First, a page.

6  IS-LM not only ignores genuine uncertainty, but also the essentially complex and cyclical character of economies and investment activities, speculation, endogenous money, labour market conditions, and the importance of income distribution. And as Axel Leijonhufvud so eloquently notes on IS-LM economics — “one doesn’t find many inklings of the adaptive dynamics behind the explicit statics.” Most of the insights on dynamic coordination problems that made Keynes write General Theory are lost in the translation into the IS-LM framework.

The IS-LM approach is not fruitful or relevant for understanding modern monetary economies. And it does not capture Keynes’ approach to the economy other than in name. If macroeconomic models — no matter of what ilk — make assumptions, and we know that real people and markets cannot be expected to obey these assumptions, the warrants for supposing that conclusions or hypotheses of causally relevant mechanisms or regularities can be bridged, are obviously non-justifiable. A gadget is just a gadget — and brilliantly silly simple models — IS-LM included — do not help us working with the fundamental issues of modern economies any more than brilliantly silly complicated models — calibrated DSGE and RBC models included.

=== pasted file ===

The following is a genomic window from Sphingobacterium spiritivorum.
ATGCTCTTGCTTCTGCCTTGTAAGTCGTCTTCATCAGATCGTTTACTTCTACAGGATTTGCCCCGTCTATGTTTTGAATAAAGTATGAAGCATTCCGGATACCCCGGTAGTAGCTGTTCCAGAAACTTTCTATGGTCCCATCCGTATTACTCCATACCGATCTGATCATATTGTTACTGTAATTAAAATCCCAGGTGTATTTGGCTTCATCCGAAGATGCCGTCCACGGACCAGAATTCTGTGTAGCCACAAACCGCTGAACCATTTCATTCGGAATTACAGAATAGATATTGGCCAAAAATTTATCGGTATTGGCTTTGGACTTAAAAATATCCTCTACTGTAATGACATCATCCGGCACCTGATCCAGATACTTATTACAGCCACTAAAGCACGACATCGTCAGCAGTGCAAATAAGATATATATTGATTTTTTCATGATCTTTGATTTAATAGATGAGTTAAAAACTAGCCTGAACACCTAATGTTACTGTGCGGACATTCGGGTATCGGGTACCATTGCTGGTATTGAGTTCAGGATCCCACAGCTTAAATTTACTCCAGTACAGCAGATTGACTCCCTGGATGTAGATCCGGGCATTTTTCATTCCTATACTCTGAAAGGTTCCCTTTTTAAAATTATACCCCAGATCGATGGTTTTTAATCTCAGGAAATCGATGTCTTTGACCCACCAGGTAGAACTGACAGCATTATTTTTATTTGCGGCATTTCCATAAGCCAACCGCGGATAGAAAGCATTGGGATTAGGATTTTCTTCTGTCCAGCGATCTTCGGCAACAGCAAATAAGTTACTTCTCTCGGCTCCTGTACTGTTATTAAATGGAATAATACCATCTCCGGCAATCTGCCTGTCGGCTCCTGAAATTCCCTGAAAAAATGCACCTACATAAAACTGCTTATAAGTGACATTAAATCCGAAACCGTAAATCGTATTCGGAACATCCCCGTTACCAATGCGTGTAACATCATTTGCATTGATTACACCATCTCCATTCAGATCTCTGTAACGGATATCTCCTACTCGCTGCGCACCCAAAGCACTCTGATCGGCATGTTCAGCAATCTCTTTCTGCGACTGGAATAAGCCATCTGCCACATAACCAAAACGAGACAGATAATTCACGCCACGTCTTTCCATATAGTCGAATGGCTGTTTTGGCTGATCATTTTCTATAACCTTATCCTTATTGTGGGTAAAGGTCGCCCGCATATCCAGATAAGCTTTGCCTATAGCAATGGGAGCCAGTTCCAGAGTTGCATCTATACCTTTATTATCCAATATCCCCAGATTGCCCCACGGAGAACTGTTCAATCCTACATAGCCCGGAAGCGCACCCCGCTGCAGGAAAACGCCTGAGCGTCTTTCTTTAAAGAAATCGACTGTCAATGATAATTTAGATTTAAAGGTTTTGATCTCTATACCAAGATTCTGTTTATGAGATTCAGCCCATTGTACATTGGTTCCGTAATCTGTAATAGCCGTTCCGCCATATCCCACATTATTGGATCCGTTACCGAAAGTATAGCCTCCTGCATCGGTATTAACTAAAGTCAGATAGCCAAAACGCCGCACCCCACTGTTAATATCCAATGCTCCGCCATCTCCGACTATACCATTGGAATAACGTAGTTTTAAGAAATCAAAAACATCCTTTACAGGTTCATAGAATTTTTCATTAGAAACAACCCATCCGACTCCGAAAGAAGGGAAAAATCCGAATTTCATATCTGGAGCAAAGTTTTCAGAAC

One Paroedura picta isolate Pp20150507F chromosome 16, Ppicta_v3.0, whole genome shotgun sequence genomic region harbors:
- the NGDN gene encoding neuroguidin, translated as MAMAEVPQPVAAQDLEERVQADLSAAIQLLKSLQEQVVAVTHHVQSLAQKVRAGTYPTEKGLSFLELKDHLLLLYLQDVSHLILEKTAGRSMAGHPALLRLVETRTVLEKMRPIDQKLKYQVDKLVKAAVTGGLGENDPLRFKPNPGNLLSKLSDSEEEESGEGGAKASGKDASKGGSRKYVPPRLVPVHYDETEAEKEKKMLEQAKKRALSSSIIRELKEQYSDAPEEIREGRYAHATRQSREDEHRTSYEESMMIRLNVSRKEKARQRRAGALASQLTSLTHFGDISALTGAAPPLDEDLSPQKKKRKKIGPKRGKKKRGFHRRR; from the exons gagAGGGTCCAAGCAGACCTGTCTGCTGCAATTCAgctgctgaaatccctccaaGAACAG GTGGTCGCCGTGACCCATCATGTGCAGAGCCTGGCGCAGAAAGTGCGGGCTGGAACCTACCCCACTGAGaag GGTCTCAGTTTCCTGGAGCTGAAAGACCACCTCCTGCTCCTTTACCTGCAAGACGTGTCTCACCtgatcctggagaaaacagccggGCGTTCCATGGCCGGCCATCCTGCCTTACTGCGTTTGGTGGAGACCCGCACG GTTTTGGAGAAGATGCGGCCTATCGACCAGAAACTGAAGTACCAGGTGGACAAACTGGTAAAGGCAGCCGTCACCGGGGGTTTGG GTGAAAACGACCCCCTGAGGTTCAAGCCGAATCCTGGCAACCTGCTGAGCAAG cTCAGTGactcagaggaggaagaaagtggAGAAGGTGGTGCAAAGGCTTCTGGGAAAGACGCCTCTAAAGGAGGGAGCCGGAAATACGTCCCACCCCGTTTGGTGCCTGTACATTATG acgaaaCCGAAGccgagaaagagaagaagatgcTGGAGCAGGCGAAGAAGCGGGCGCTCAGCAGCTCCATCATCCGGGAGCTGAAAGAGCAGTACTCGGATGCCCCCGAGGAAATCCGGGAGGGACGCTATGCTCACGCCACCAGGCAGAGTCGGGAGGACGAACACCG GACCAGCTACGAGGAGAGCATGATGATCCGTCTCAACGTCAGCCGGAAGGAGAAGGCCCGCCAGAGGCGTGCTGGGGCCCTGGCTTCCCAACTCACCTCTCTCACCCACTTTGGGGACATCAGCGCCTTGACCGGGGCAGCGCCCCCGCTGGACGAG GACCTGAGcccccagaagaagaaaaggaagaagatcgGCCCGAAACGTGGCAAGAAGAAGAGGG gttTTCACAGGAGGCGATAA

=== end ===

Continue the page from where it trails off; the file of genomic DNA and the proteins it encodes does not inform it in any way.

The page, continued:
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  1. See also Alan Duh’s 2008 paper “From Galbraith to Krugman and Back: Galbraith, Krugman and ‘Good Economics’” for Krugman’s more general slow-motion Road to Damascus.
    http://www.uq.edu.au/economics/abstract/369.pdf

    • I remember very well how dismissive Krugman was of economists who refused to tow the neo-classical line and were sceptical of the value of models in economics. Angus Maddison had warned in 1988 that the benefits of advocating deeper cuts in the regulation of trade and capital flows was becoming ‘axiomatic’, and he was by no means the earliest. Krugman crowed that Galbraith was not a serious economist and not considered as such among the economics profession, of which he (Krugman) was gladly proud to be a member. Had Krugman been more historically literate and had engaged within the economic history community (at least outside the US) he would have been aware of the effects of China on world trade patterns and the patterns of production at least by the early 2000s. (Particularly good on this subject were the Japanese.) I noticed how Krugman could not see the elephant in the room at this time on his blog – if I had time I would dig up some of his remarks.